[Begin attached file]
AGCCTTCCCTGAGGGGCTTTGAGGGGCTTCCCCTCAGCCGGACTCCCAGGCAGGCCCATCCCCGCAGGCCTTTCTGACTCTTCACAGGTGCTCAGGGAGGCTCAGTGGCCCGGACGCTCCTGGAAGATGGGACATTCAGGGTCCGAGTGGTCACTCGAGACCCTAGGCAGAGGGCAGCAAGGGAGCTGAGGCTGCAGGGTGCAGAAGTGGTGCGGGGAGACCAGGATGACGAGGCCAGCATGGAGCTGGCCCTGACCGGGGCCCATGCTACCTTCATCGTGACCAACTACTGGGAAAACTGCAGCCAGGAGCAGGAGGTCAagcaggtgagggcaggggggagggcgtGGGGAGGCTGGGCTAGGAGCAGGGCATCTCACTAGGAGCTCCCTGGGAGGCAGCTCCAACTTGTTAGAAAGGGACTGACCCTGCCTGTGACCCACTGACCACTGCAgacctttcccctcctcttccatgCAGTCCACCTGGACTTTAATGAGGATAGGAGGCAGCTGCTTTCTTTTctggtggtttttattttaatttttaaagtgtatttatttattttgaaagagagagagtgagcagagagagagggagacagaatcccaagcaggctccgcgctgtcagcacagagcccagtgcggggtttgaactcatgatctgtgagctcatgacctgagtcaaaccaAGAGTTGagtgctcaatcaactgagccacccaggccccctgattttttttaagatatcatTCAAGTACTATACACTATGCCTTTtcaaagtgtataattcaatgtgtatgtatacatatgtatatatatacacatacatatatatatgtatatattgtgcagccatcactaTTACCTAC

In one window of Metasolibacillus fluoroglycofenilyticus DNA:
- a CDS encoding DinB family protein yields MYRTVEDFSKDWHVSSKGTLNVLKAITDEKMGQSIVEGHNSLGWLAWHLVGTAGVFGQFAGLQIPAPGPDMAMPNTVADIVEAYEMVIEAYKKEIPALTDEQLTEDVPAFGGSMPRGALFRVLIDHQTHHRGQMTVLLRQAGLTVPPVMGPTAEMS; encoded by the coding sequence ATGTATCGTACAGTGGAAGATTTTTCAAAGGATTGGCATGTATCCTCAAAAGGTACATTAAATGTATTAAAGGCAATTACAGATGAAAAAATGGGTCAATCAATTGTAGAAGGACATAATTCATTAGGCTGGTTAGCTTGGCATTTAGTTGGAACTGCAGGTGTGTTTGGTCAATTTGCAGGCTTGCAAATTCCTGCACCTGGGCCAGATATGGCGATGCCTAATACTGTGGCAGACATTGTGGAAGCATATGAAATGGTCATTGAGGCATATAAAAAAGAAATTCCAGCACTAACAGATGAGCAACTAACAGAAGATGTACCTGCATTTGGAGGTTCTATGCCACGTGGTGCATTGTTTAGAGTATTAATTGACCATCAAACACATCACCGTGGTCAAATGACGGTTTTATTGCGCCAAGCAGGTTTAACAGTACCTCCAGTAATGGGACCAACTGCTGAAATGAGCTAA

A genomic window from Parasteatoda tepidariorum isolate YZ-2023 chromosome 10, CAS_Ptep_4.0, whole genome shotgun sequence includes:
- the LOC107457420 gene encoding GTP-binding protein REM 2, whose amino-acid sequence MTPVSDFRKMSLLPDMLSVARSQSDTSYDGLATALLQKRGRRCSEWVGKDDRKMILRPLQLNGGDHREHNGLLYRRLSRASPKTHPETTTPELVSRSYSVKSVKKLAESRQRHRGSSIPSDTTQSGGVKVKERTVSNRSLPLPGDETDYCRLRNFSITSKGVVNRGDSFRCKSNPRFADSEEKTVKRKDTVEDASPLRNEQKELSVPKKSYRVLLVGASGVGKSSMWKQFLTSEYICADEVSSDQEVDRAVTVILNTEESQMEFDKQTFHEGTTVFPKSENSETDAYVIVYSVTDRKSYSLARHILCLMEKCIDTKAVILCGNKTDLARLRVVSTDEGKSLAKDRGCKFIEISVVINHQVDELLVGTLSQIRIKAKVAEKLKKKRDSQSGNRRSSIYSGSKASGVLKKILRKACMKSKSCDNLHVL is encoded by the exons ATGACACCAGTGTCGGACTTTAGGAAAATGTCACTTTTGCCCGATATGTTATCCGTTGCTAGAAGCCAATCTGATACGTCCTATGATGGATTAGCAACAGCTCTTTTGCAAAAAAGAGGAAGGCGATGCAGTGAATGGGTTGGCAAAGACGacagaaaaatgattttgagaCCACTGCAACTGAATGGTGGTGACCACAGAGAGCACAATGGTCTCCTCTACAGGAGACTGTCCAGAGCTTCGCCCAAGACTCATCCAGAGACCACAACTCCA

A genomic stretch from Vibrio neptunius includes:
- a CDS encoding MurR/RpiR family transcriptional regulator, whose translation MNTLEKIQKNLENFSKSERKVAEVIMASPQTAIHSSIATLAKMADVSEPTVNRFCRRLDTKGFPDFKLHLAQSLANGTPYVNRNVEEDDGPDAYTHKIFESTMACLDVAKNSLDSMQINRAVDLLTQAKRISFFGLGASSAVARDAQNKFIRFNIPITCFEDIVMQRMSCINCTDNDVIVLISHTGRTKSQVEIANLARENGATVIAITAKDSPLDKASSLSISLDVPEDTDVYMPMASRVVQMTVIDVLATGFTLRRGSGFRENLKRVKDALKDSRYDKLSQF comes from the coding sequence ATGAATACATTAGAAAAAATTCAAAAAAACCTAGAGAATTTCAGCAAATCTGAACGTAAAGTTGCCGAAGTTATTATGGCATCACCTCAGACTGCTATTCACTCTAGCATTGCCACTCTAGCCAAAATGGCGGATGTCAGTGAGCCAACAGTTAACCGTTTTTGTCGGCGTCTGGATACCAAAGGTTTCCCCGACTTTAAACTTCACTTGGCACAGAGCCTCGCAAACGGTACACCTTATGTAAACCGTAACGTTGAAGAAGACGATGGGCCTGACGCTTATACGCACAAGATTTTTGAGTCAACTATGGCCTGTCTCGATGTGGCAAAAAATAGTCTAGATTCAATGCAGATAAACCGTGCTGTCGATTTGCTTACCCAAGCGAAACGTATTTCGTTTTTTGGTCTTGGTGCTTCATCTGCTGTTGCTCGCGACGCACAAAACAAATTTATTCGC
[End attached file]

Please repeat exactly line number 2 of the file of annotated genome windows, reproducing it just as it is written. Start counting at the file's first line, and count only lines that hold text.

In one window of Metasolibacillus fluoroglycofenilyticus DNA: